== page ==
Pure electric vehicles wanted by company car drivers

June 7, 2019
Posted by: majid

One-in-five company car drivers are ready to switch to a pure electric vehicle (EV), but that move may not come soon enough for some of Europe’s carmakers who face big fines for failing to meet CO2 targets from 2020.

Fleet News poll suggests significant interest in electric powertrains, with 43.8% of respondents saying they will choose either a mild hybrid (12.2%), a plug-in hybrid (10.2%) or a pure EV (21.4%) as their next company car.

Diesel remains the powertrain of choice for 42.6% and one-in-nine (11.2%) said they will opt for petrol.

In the retail market, the interest in electric motoring is even greater. A little fewer than two-in-five drivers (39%) say they are considering an EV as their next purchase, approaching three times the 15% who said the same in 2017, according to research from Close Brothers Motor Finance.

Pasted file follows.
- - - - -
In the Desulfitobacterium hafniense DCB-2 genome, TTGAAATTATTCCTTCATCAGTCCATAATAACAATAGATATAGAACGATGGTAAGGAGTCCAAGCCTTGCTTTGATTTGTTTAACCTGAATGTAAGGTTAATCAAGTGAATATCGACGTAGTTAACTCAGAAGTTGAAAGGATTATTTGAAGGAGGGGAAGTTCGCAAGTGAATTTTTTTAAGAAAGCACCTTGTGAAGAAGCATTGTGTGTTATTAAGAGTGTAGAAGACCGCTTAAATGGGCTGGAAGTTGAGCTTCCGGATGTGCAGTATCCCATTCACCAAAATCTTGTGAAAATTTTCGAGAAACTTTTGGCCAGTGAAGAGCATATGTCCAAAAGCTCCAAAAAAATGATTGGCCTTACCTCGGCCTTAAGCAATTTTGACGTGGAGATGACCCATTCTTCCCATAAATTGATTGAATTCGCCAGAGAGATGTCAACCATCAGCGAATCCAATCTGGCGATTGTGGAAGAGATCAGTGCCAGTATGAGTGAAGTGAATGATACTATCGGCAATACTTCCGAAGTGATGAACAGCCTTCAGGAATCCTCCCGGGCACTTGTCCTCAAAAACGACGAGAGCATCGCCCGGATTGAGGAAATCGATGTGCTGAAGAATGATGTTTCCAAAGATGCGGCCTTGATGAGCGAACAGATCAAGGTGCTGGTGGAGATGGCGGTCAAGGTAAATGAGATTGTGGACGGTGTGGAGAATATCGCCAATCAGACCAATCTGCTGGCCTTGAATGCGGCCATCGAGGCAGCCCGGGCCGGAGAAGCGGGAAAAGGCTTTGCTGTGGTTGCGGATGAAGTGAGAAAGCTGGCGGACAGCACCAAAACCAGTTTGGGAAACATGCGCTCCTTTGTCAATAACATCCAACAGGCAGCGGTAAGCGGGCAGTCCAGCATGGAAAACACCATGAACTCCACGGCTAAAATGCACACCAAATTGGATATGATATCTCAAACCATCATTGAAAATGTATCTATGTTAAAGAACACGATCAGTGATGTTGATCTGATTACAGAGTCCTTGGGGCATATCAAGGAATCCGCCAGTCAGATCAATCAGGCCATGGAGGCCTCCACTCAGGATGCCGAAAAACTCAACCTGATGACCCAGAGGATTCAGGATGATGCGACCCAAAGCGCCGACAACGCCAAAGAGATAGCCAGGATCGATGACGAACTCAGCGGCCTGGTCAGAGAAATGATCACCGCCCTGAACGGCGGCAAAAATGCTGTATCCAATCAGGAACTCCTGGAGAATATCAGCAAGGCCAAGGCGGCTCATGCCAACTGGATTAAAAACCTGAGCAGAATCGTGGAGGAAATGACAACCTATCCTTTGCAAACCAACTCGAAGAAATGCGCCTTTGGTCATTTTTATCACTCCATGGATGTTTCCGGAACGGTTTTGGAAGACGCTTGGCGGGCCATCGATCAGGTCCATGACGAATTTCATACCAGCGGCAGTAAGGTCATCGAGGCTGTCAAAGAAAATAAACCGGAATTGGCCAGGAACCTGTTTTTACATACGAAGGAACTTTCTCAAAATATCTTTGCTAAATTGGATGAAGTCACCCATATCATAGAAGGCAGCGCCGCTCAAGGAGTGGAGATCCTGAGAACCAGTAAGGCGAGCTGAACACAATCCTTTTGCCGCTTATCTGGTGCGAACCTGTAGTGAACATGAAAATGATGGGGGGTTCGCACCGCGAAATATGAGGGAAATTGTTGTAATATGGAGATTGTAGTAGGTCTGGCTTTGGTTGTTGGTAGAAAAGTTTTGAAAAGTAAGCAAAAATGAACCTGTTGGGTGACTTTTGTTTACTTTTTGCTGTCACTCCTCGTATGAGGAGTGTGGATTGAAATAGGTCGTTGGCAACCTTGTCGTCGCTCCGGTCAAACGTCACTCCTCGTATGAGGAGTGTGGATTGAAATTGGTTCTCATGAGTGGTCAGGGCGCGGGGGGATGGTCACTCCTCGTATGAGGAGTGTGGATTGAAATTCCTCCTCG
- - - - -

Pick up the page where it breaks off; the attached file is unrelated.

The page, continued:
It’s Britain Under the Bonnet report also found a drop in concerns about the cost, range and charging time of EVs, in comparison to last year.

EV registrations are critical to Europe’s carmakers, who need to cut average CO2 emissions if they are to hit tough EU targets.

The average CO2 emissions cap for new cars in the EU is being cut from 130g/km to 95g/km and will be phased in from 2020, before being applied across all new registrations from 2021. In contrast, China has a target of 117g/km, Japan 122g/km and the US 125g/km, all to be reached by 2020.

In the EU, each carmaker will have an individual fleet target, calculated on a group-wide basis with allowances for vehicle weights.

There is also an average emissions target for vans of 147g/km, a reduction on the 175g/km set in 2017.

Furthermore, average CO2 emissions from new passenger cars and vans registered in the EU will have to be 15% lower in 2025, and 37.5% lower in 2030, compared with their respective limits in 2021.

Average CO2 values will initially be based on NEDC-correlated figures, before being taken from the new emissions test procedure, the Worldwide harmonised Light vehicle Test Procedure (WLTP), from 2021.

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